This page is intended for college, high school, or middle school students.
For younger students, a simpler explanation of the information on this page is
available on the
Kids Page.

Earth's
atmosphere
is composed of air.
Air is a mixture of gases, 78%
nitrogen and 21% oxygen with traces of water vapor, carbon dioxide,
argon, and various other components. We usually model air as a
uniform (no variation or fluctuation) gas with properties that
are averaged from all the individual components.
Any gas has certain
properties
that we can detect with our senses.
The values and relations of the properties define the
state
of the gas.
On this slide you will find typical values of the
properties of air at sea level static conditions for a
standard day. We are all aware that pressure and temperature
of the air depend on your location on the earth and the
season of the year. And while it is hotter in some seasons than
others, pressure and temperature change day to day, hour to hour,
sometimes even minute to minute during severe weather. The values
presented on the slide are simply average values used by engineers to
design machines. That's why they are called standard values.
We also know that all of the stateofthegas variables will change
with altitude, which is why the typical values are given at sea
level, static conditions. Because the gravity of the Earth holds the
atmosphere to the surface, as altitude
increases, air density, pressure, and temperature (for lower
altitudes) decrease. At the edge of space, the density is almost zero. The
variation of the air from the standard can be very important since it
affects flow parameters like the speed of
sound.
A gas is composed
of a large number of molecules which are in constant, random
motion.
The sum of the mass of all the
molecules is equal to the mass of the gas. A gas occupies some
volume in three dimensional space. For a given pressure and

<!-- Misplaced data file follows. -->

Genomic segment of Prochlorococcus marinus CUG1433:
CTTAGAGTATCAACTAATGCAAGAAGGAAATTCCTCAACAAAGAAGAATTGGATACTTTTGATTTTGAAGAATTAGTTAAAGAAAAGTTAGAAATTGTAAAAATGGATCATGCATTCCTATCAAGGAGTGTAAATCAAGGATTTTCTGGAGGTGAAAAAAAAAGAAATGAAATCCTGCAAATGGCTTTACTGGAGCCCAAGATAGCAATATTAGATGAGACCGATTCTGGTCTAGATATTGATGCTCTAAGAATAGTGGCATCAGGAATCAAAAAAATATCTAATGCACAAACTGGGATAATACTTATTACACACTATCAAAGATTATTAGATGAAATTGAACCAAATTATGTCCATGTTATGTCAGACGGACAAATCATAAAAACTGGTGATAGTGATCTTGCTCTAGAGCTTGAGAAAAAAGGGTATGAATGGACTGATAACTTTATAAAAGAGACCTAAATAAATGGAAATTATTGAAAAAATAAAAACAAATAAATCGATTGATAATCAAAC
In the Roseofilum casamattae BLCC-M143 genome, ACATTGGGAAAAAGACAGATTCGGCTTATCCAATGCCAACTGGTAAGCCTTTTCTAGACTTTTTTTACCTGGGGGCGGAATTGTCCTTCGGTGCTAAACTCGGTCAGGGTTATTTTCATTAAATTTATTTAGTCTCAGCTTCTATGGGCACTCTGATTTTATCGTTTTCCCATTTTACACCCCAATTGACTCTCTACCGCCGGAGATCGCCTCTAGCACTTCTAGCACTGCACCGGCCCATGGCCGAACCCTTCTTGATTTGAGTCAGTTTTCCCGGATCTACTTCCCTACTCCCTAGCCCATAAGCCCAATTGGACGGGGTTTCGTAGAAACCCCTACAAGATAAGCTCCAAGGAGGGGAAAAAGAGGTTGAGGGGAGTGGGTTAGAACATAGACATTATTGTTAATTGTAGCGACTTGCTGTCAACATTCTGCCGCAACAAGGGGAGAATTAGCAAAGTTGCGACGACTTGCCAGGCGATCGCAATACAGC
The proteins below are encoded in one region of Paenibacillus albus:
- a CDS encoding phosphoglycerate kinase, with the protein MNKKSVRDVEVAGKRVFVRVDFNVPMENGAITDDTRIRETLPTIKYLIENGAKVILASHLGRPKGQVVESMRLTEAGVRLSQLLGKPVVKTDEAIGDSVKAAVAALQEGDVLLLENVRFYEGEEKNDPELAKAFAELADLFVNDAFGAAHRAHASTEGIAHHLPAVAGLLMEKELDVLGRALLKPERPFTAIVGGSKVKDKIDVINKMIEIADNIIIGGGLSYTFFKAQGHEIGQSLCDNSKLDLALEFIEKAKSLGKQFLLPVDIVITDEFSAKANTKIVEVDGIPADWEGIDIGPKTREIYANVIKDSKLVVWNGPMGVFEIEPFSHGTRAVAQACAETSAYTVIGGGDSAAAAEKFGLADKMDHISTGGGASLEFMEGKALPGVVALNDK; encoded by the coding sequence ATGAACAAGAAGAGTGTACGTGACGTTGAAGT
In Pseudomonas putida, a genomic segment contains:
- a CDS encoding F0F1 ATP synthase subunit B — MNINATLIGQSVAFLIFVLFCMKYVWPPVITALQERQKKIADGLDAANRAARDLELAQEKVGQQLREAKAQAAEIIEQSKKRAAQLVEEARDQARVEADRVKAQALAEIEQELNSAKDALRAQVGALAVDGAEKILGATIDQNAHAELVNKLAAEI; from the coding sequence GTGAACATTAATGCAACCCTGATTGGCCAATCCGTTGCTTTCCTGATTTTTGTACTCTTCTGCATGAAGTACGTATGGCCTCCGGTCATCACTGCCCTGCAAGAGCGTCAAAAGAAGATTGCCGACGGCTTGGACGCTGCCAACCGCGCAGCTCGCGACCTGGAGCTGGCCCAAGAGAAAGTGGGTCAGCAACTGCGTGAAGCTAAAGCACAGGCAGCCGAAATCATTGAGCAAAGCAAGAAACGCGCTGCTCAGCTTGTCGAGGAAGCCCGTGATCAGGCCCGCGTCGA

temperature, the
volume
depends directly on the amount of gas.
Since the mass and volume are directly related, we can express both
the mass and volume by a single variable.
When a gas is moving, it is
convenient to use the density of a gas,
which is the mass divided by the volume the gas occupies.
The sea level standard value of air density r is
r = 1.229 kilograms/cubic meters = .00237 slug/cubic feet
When working with a static or unmoving gas, it is more convenient
to use specific volume, which is the
volume divided by the mass.
The sea level standard value of specific volume v is
v = .814 cubic meters/kilogram = 422 cubic feet/slug
The pressure of a gas equals the
perpendicular
force exerted by the gas divided by the
surface area on which the force is exerted.
The sea level standard value of air pressure p is
p = 101.3 kilo Newtons/square meter = 14.7 pounds/square inch
The temperature
of a gas is a measure of the kinetic energy of the molecules of the gas.
The sea level standard value of air temperature T is
T = 15 degrees C = 59 degrees Fahrenheit
A gas can exert a tangential (shearing) force on a surface, which
acts like friction between solid surfaces. This "sticky" property of
the gas is called the
viscosity
and it plays a large role in aerodynamic
drag.
The sea level standard value of air viscosity mu is
mu = 1.73 x 10^5 Newtonsecond/square meters = 3.62 x 10^7 poundsecond/square feet
The density (specific volume), pressure, and
temperature of a gas are related to each other through the equation
of state. The state of a gas can be changed by external
processes, and the reaction of the gas can be predicted using the
laws of thermodynamics. A fundamental
understanding of thermodynamics is very important in describing the
operation of propulsion systems.
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